Chapter 17. Configuring a multi-site, fault-tolerant messaging system

Large-scale enterprise messaging systems commonly have discrete broker clusters located in geographically distributed data centers. In the event of a data center outage, system administrators might need to preserve existing messaging data and ensure that client applications can continue to produce and consume messages. You can use specific broker topologies and the Red Hat Ceph Storage software-defined storage platform to ensure continuity of your messaging system during a data center outage. This type of solution is called a multi-site, fault-tolerant architecture.

The following sections explain how to protect your messaging system from data center outages. These sections provide information about:

Note

Multi-site fault tolerance is not a replacement for high-availability (HA) broker redundancy within data centers. Broker redundancy based on live-backup groups provides automatic protection against single broker failures within single clusters. By contrast, multi-site fault tolerance protects against large-scale data center outages.

Note

To use Red Hat Ceph Storage to ensure continuity of your messaging system, you must configure your brokers to use the shared store high-availability (HA) policy. You cannot configure your brokers to use the replication HA policy. For more information about these policies, see Implementing High Availability.

17.1. How Red Hat Ceph Storage clusters work

Red Hat Ceph Storage is a clustered object storage system. Red Hat Ceph Storage uses data sharding of objects and policy-based replication to guarantee data integrity and system availability.

Red Hat Ceph Storage uses an algorithm called CRUSH (Controlled Replication Under Scalable Hashing) to determine how to store and retrieve data by automatically computing data storage locations. You configure Ceph items called CRUSH maps, which detail cluster topography and specify how data is replicated across storage clusters.

CRUSH maps contain lists of Object Storage Devices (OSDs), a list of ‘buckets’ for aggregating the devices into a failure domain hierarchy, and rules that tell CRUSH how it should replicate data in a Ceph cluster’s pools.

By reflecting the underlying physical organization of the installation, CRUSH maps can model — and thereby address — potential sources of correlated device failures, such as physical proximity, shared power sources, and shared networks. By encoding this information into the cluster map, CRUSH can separate object replicas across different failure domains (for example, data centers) while still maintaining a pseudo-random distribution of data across the storage cluster. This helps to prevent data loss and enables the cluster to operate in a degraded state.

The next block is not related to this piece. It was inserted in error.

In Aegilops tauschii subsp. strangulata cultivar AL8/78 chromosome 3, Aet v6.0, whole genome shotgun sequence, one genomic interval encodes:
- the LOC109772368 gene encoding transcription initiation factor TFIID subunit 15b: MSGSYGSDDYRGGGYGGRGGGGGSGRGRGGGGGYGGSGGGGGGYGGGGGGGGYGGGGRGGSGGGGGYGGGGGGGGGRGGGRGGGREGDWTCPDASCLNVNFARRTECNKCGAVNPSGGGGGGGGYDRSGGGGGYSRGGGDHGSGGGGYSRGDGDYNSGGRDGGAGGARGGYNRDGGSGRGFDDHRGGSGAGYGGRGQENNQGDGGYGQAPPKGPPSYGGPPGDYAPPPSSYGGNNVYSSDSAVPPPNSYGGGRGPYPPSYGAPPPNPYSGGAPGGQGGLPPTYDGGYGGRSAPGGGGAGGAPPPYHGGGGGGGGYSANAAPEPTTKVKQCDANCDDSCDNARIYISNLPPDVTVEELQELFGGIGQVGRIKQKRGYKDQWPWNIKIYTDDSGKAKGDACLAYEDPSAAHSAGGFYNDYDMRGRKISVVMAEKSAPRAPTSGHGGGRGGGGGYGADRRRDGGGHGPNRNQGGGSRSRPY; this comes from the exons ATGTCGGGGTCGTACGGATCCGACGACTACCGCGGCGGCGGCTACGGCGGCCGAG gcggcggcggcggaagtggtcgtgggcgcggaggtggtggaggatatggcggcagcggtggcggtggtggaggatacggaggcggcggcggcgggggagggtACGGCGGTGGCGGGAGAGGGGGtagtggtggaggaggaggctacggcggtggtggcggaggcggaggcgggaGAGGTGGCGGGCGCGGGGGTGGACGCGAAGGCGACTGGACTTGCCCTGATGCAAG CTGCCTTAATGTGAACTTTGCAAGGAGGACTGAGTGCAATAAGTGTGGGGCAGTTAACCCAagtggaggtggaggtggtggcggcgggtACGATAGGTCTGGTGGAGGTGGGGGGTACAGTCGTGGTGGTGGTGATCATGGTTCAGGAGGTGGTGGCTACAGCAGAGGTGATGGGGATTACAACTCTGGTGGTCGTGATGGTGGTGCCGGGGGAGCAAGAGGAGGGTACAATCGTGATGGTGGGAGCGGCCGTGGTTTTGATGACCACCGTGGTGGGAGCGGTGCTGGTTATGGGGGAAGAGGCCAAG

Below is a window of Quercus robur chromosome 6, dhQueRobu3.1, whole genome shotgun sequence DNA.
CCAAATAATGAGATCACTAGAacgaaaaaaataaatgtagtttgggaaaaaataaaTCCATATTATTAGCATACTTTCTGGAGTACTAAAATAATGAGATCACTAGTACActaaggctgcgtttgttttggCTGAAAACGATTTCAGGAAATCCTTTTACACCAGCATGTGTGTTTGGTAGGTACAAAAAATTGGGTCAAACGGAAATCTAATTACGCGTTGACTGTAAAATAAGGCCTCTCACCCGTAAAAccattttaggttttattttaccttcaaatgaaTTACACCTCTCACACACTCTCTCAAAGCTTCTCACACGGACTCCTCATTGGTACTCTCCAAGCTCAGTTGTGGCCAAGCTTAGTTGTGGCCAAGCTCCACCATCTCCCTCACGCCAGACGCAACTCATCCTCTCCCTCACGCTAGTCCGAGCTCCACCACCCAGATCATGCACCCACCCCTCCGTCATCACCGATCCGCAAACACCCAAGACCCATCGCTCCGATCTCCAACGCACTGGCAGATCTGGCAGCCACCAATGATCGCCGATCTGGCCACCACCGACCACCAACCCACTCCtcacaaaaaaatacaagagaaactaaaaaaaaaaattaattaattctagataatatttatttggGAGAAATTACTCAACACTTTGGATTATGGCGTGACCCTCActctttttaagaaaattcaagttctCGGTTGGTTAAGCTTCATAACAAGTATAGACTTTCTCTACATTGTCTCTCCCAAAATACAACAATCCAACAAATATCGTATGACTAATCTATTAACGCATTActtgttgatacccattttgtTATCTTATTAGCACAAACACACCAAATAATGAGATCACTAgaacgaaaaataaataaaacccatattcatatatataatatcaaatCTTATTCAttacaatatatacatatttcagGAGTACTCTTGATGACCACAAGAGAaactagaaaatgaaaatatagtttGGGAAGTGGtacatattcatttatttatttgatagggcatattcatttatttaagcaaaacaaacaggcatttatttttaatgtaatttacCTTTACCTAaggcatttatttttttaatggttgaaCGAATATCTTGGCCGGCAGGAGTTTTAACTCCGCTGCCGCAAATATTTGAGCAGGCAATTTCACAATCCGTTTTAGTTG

Red Hat Ceph Storage clusters require a number of nodes (physical or virtual) to operate. Clusters must include the following types of nodes:

Monitor nodes

Each Monitor (MON) node runs the monitor daemon (ceph-mon), which maintains a master copy of the cluster map. The cluster map includes the cluster topology. A client connecting to the Ceph cluster retrieves the current copy of the cluster map from the Monitor, which enables the client to read from and write data to the cluster.

Important

A Red Hat Ceph Storage cluster can run with one Monitor node; however, to ensure high availability in a production cluster, Red Hat supports only deployments with at least three Monitor nodes. A minimum of three Monitor nodes means that in the event of the failure or unavailability of one Monitor, a quorum exists for the remaining Monitor nodes in the cluster to elect a new leader.

Manager nodes

Each Manager (MGR) node runs the Ceph Manager daemon (ceph-mgr), which is responsible for keeping track of runtime metrics and the current state of the Ceph cluster, including storage utilization, current performance metrics, and system load. Usually, Manager nodes are colocated (that is, on the same host machine) with Monitor nodes.

Object Storage Device nodes

Each Object Storage Device (OSD) node runs the Ceph OSD daemon (ceph-osd), which interacts with logical disks attached to the node. Ceph stores data on OSD nodes. Ceph can run with very few OSD nodes (the default is three), but production clusters realize better performance at modest scales, for example, with 50 OSDs in a storage cluster. Having multiple OSDs in a storage cluster enables system administrators to define isolated failure domains within a CRUSH map.